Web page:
A Rye for the Road – Part One

DRIVING AROUND TOWN ON pre-vacation errands in early August, I dropped by Lawler’s Liquors to check a few items off of the liquid supplies list. This old faithful of Napa bottle shops is one of our little wine city’s go-tos for both grain and grape booze.

Since the onset of these fun pandemic days, Lawler’s owner, Peter Ibrahim, has gone artisanal on his customers. That is, the center aisle of his family’s medium-sized store is still filled most late afternoons with vineyard guys waiting to pay for their 12-packs of Bud or Miller Lite, as was the case six months ago and forever before. Lately, however, the shelves have been lined with a wider and more eclectic variety of spirits labels than I probably ever expected to see. They call out to a different audience.

Standing behind the (now plexiglassed) register, one of Peter’s employees nodded appreciatively as he rang me up for my fancy choices of rye whiskey, London gin, and Spanish vermouth. When I commented on the shop’s diverse range of spirits, he mentioned that the boss was doing his part to support the local liquor distributors. With several beer-toting, thirsty-looking customers behind me, he left it at that. But in this depressing time of closed or struggling restaurants everywhere you look, the implication was clear that retailers were picking up the pieces, some of which were rather shiny and new—or in certain cases, dull and black. More on this in a second.

Back at home, into the cocktail bag went the deluxe provisions, along with some lemons and limes, bitters, bar tools, and other accoutrements. Then we hit the road the next day for Lake Tahoe.

I am nobody’s rye whiskey expert. The most interesting thing I can tell you about Bulleit 95 Rye, which is one I like quite a bit, is that it’s made a stone’s throw from the Indiana-Ohio border, on the Hoosier side: a semi-bucolic area I once drove through while detouring between Indianapolis and Cincinnati, where everything south of the nearby Ohio River is the great Commonwealth of Kentucky.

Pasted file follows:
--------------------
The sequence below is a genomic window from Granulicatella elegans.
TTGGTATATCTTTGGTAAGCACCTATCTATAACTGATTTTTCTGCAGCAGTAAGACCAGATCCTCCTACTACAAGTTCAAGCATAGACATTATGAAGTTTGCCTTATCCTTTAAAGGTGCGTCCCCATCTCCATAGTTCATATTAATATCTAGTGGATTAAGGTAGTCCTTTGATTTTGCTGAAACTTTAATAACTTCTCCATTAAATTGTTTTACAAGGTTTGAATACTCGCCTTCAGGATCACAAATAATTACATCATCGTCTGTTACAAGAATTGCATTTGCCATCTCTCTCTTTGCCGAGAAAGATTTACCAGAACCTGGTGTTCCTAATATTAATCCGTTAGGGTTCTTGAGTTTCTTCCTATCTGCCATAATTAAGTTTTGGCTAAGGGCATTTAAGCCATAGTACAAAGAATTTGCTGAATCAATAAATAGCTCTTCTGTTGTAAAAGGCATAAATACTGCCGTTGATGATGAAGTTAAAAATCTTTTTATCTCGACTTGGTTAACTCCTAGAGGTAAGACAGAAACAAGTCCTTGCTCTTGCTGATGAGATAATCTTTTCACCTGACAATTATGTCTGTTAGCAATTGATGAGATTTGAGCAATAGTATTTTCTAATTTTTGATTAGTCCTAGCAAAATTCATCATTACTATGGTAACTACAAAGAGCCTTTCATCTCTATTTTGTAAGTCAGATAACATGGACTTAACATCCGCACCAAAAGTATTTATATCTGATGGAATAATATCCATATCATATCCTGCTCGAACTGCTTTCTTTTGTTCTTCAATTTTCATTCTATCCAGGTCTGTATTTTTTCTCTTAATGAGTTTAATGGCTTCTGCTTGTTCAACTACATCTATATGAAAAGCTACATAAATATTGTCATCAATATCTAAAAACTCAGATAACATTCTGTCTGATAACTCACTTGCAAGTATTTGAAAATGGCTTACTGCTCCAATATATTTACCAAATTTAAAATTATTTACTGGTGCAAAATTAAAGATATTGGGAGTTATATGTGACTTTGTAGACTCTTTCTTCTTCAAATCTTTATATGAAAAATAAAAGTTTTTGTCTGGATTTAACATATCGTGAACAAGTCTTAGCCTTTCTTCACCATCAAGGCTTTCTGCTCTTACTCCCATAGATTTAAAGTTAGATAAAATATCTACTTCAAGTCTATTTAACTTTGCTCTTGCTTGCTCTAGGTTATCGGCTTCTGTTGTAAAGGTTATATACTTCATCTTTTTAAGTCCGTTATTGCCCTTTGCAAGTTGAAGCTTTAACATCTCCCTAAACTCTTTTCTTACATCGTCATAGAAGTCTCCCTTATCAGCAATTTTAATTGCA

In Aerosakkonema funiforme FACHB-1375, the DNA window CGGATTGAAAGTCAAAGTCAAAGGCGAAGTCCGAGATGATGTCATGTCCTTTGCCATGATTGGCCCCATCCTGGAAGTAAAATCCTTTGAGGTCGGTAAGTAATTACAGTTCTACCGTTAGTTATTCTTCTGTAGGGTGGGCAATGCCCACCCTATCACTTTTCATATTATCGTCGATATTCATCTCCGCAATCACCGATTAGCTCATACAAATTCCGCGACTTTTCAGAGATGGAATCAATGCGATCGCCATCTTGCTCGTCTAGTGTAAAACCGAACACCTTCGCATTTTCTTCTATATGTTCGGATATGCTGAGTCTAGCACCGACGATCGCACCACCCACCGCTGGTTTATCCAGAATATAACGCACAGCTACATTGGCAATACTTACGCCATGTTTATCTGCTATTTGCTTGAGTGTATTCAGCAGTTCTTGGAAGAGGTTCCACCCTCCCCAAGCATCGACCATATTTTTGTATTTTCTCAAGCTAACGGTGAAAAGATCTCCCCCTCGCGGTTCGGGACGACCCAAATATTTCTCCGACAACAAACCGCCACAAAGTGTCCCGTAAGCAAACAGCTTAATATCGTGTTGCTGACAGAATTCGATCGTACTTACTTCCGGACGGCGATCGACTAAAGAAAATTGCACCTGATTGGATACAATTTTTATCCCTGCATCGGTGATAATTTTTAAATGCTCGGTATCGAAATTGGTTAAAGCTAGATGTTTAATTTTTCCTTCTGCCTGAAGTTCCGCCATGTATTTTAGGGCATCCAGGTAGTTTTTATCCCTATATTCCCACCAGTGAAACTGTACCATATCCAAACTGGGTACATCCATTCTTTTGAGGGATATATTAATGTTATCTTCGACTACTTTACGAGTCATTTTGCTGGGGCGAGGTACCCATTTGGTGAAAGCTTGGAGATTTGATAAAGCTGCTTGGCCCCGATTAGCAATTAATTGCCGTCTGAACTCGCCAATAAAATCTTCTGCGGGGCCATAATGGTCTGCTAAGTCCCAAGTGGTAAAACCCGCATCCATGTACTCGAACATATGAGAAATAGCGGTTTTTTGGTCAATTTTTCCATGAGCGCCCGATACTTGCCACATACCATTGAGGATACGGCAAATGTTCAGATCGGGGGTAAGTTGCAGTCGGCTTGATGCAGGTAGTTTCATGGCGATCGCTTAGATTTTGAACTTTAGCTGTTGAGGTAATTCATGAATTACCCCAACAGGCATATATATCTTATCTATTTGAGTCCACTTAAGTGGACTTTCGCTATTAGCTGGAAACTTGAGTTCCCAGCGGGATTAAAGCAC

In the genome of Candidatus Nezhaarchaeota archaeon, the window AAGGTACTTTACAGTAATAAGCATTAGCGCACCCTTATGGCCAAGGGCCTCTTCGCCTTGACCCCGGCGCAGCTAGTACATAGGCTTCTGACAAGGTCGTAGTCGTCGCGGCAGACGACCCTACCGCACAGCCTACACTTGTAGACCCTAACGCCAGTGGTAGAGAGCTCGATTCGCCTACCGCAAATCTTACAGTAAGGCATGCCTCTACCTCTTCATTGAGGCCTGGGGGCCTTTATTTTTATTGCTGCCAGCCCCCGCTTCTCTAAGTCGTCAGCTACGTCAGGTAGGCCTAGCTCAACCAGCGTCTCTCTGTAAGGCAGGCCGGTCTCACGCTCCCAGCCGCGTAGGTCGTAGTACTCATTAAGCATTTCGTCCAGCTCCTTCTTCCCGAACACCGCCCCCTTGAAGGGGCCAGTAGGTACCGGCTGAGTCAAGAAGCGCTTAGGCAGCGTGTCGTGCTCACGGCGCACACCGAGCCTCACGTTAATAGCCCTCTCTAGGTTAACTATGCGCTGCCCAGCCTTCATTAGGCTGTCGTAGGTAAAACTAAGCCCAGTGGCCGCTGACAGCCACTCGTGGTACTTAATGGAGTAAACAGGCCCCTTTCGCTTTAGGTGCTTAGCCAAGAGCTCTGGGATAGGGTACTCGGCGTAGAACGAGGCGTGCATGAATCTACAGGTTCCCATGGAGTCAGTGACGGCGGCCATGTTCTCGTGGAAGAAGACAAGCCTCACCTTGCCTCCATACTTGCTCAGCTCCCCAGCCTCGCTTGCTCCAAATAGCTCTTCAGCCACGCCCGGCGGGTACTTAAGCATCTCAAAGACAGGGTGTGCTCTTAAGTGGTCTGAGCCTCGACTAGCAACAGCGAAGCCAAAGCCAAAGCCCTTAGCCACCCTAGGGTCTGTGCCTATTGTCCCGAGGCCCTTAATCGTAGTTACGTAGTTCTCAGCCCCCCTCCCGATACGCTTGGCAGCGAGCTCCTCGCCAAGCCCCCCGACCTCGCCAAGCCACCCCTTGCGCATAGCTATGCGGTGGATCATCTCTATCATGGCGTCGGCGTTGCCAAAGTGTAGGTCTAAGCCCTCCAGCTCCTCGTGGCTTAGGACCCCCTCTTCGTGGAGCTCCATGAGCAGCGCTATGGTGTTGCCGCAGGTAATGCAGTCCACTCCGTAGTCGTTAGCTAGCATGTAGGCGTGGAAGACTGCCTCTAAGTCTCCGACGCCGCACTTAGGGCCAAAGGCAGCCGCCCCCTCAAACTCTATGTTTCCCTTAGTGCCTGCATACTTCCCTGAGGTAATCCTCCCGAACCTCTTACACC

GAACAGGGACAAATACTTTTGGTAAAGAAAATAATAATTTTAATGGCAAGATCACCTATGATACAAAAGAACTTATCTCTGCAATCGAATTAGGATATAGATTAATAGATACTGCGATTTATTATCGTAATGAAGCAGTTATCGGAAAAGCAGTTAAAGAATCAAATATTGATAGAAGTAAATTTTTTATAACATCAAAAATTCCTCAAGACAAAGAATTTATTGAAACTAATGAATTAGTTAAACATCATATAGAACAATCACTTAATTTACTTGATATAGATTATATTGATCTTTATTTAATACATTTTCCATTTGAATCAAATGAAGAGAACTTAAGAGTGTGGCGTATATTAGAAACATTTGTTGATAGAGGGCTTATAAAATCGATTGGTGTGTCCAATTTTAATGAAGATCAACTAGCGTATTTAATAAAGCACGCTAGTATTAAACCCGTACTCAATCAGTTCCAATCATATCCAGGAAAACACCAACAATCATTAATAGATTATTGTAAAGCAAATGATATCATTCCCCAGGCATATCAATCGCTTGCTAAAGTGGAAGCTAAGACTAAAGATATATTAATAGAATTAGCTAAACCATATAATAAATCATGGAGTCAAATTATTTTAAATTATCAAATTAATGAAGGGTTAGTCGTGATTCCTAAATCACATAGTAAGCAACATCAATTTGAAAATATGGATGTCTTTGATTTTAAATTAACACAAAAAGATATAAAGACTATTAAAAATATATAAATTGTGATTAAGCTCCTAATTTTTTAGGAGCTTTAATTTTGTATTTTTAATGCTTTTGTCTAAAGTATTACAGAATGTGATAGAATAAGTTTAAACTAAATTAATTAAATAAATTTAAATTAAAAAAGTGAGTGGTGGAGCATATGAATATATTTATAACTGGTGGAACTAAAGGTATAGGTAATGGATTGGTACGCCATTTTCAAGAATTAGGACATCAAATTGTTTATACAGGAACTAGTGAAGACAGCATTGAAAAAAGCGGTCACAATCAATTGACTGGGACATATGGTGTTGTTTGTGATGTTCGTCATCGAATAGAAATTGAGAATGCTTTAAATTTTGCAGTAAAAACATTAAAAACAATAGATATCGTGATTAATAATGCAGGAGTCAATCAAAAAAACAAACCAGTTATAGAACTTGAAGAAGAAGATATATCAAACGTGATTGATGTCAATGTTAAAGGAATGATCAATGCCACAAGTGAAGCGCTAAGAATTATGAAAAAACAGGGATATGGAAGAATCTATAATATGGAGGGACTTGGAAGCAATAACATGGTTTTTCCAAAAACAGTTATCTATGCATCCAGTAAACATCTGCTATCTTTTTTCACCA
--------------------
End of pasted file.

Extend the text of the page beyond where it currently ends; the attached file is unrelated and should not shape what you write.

This tri-state section of the U.S. has a more logical connection to all things whiskey than, say, a former naval shipyard here in the Bay Area. Maybe Dave Phinney, whom the San Francisco Chronicle has described as a “wine mogul,” will annex the region someday. In the meantime, this marketing genius acquaintance of mine is making his distiller’s play in Vallejo.

About 18 months ago, the St. Helena winemaker and well-known mind behind The Prisoner and Orin Swift wine brands started to produce Lip Service, a rye whiskey he and Master Distiller Jordan Via bottle at his Mare Island distillery, Savage & Cooke. It’s part of a trio of whiskeys that, to launch the boutique label, they procured from Kentucky, Indiana, and that other whiskey-centric state, Tennessee.

For the most part, the term “bottled” suggests a cylindrical vessel; Dave and his people put their whiskeys into the glass supplier’s equivalent of a lead ingot: the bottles are squat and opaque—basically a cube of light-absorbing blackness with four convex sides and rounded edges. The artsy-edgy label (a Phinney signature feature) actually decorates a corner, as opposed to a side, which makes for some clever presentation on a store shelf.

According to Lauren Blanchard, Dave’s general manager at Savage & Cooke, her boss designed the custom glass mold himself. “I’d describe it as a modern, blacked out bottle with a high-design feel,” she wrote me in an email.

I’d call it one of the most bad-ass booze packages I’ve come across. You’d rather drop a magnum of Champagne on your foot. I feel guilty tossing these sturdy, matte fifths into the recycling bin, instead of keeping them next to our emergency crank radio and filled with fresh water in case of a natural disaster.

And the label, oh boy. See pic.

“When you go to metropolitan areas, people are more familiar with Dave Phinney and his wines, and they’re more acclimated to his style of branding,” Virginia Haake told me over the phone recently. I’d called my ex-Napa Valley friend to chat about her experiences selling (and sipping) Lip Service rye in North Carolina, where she lives, and in the regions she covers as one of Savage & Cooke’s sales and marketing managers. These include many rural places on both sides of the Mason-Dixon line.

“Getting out into the less urban areas, you know, some of the labels are a little bit more shocking, especially in the whiskey world, where a lot of people are more used to the traditional style of bottles and labeling.”

Dave’s provocative label art, whether adorning the Orin Swift wines or Savage & Cooke’s black bottles, is anything but traditional. Virginia confessed that, in her experience, some rural folks can be turned off by the colorful imagery. “It’s an interesting conversation to have with different groups of people because you certainly see those who aren’t as excited about it until they taste it.”

Now an experienced road warrior for S&C, she enjoys talking her customers through the aging process the rye goes through on its way to bottle. This includes a final few weeks in barrels that previously held Roussillon grenache at Dave’s Department 66 winery in Maury, France—another of the restless vintner’s many ventures. The French casks augment American oak barrels used at the Mare Island distillery, giving the rye a further degree of complexity.